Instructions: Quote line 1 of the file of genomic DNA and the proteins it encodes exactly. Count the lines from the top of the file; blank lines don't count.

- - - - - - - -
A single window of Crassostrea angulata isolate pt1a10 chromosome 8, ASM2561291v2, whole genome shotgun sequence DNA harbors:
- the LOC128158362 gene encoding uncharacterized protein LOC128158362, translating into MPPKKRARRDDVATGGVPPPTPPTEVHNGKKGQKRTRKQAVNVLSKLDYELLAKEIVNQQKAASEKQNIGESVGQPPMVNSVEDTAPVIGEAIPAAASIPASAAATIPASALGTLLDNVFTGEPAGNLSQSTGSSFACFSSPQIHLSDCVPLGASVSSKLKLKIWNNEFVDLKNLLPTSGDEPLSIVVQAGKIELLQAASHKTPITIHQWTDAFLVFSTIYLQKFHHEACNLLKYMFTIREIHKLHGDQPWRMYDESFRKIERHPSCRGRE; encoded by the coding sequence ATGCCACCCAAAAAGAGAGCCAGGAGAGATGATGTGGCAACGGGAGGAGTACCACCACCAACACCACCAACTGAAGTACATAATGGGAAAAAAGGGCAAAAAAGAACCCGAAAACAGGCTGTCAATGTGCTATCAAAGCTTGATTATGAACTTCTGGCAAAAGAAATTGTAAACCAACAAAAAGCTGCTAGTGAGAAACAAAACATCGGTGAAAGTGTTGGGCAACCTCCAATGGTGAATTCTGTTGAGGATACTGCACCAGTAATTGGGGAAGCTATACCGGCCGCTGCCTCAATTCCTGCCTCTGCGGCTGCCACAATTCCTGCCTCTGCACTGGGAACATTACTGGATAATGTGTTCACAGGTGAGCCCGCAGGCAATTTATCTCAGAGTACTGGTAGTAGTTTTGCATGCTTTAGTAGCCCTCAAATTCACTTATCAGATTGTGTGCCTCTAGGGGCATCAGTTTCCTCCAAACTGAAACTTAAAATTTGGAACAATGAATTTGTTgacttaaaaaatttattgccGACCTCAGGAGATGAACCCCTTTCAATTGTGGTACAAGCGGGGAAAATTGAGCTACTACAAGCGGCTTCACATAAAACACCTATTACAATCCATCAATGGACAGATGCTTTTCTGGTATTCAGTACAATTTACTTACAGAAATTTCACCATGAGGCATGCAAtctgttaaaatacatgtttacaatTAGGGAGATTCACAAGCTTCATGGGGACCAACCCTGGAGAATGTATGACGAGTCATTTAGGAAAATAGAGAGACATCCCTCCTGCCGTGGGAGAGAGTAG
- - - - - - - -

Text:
A single window of Crassostrea angulata isolate pt1a10 chromosome 8, ASM2561291v2, whole genome shotgun sequence DNA harbors: